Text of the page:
The house is now 220 Station Road, on the corner of Grove Street from where the plaque may now be seen.  It is hoped that this plaque will go a long way to re-awakening a local awareness of a remarkable man who chose to live, for much of his life, in Beeston.

More information about William Frederick Wallett and other members of the Wallett family who were active in theatre and circus is available here. It is expected that this will be updated over the next few days.

Wednesday, November 14, 2012

After Over 100 Years, Still Serving Beeston

The Blue Plaque Scheme has now been running in Beeston and other parts of the southern Browtowe District for over two years. Since the scheme got under way in August 2010 - when the first plaque to Thomas Barton, the bus pioneer, was unveiled - the group has already delivered sixteen plaques, with two more expected to be in place before this year is up.

This scheme - which marks places in the District which are associated with prominent people or events from the past with a blue plaque - is very worthwhile, as it reminds us all of these individuals and events and how they have helped shape the community.

Last Wednesday, 7th November, we gathered to inaugurate a plaque that has been fixed to the 'wavy-wall' that surrounds the Tesco car park on Station Road, Beeston. It is erected there to mark the position of Beeston Lads' Club which stood there from 1913 until it was displaced by redevelopment in 2007.  It also marks the outstanding contribution made by Stephen Hetley Pearson who re-founded the Boy's Brigade in Beeston in 1909 and, through his untiring efforts, made the building available for the training and development of generations of Beeston boys - and, later, Beeston girls.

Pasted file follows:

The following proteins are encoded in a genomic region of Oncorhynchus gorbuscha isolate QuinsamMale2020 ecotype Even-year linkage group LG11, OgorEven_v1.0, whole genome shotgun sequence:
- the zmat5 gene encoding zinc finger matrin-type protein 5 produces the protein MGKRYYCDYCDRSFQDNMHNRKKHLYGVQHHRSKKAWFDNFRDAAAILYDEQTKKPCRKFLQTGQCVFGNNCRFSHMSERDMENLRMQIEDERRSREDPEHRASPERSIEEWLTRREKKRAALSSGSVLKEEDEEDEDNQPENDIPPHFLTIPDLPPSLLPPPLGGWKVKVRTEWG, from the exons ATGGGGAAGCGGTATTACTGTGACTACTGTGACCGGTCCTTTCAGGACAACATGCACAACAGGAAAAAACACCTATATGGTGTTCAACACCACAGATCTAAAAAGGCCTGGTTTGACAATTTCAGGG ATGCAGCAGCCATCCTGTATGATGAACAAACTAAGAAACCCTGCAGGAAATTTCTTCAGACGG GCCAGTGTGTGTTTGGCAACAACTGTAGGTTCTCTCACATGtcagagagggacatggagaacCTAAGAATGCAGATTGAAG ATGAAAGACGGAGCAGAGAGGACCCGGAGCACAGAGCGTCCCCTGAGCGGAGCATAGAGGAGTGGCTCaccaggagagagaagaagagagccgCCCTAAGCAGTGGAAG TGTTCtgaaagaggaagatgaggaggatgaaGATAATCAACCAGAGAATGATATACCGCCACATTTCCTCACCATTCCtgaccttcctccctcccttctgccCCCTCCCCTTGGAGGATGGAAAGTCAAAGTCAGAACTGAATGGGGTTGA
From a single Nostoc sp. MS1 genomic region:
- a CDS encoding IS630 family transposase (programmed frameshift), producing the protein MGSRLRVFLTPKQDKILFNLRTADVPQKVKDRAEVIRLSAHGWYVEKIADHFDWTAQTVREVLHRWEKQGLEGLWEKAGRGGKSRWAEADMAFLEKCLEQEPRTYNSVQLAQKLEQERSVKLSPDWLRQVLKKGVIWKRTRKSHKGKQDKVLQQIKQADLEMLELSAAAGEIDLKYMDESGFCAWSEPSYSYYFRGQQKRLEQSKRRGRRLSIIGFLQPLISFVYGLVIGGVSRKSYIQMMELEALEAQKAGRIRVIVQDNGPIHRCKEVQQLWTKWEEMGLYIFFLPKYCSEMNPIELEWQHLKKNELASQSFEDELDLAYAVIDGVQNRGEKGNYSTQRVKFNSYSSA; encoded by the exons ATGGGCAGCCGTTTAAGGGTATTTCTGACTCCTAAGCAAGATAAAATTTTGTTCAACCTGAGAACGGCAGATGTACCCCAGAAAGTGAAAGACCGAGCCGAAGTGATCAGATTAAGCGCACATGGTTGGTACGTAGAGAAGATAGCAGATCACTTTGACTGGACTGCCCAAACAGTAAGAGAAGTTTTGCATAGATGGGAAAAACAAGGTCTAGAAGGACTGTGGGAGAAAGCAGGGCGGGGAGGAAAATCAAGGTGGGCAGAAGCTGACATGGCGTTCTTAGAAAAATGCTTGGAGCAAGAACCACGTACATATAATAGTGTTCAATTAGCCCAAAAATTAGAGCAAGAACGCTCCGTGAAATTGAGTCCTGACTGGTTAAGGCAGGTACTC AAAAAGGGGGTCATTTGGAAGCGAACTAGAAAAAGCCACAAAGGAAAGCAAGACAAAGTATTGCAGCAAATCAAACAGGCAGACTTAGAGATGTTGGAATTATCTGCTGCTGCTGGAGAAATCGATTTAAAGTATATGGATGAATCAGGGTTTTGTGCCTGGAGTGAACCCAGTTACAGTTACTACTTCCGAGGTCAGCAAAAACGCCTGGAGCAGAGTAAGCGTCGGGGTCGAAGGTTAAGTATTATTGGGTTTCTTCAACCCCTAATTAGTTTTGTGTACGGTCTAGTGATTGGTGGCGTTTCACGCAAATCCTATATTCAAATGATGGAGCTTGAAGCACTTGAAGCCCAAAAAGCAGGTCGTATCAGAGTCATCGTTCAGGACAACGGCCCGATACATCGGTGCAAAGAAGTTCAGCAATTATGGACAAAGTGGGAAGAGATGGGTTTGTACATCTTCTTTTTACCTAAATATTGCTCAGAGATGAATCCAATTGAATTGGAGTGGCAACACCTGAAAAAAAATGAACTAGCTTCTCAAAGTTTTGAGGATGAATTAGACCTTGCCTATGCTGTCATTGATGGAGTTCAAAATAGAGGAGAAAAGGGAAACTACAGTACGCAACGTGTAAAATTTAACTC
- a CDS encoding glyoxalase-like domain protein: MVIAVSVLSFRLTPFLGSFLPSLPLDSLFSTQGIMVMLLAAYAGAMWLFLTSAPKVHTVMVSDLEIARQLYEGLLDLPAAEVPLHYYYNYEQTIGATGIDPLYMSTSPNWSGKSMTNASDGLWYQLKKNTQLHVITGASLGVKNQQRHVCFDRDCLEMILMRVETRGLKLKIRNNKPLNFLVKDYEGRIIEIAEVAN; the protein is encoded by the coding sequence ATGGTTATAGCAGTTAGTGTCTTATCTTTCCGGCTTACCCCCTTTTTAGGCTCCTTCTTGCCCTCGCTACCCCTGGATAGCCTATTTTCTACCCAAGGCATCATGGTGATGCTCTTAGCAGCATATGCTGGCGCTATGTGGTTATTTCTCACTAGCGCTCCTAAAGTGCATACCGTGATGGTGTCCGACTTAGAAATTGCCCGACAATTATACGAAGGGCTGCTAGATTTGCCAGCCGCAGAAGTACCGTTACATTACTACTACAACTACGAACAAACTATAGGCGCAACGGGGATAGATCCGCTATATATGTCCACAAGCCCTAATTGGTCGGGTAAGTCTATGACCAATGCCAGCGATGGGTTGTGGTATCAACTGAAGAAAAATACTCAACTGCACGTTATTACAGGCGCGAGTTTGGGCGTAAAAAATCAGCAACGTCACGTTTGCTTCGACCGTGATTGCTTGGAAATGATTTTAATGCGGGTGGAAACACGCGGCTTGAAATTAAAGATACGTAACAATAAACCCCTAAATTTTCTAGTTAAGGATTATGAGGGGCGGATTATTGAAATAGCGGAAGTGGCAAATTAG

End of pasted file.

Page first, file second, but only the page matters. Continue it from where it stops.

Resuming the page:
After an introduction by Peter Robinson, Chairman of the Blue Plaques Scheme, the story of The Lad's Club and its founder was ably described in turn by John Green, for the Old Boys' Association and by Neville Bostock, a former Boys' Brigade officer and now a Beeston & District Local History Society Committee member.

Although a Boys' Brigade had been formed in Beeston before 1900, by 1909 it had largely faded out - such that Arthur Stephen Rogers, a hosiery manufacturer and its first Captain, encouraged his nephew, Stephen Hetley Pearson to take on the task of reforming the Brigade. This he did with his characteristic enthusiasm and efficiency and, after securing the use of a room in the Anglo Scotian Mills, it was an immediate success when over 120 boys enrolled on the first night - a number that had more than doubled by 1913, when it was realised that larger, more suitable premises were needed. An appeal was made to the people of Beeston to each contribute one shilling and, when a factory on Station Road became available. it was acquired, with substantial financial help from the Pearson family. This major achievement was celebrated by the company marching, led by its band, through all the streets of Beeston, from its old to its new headquarters (shown above, right).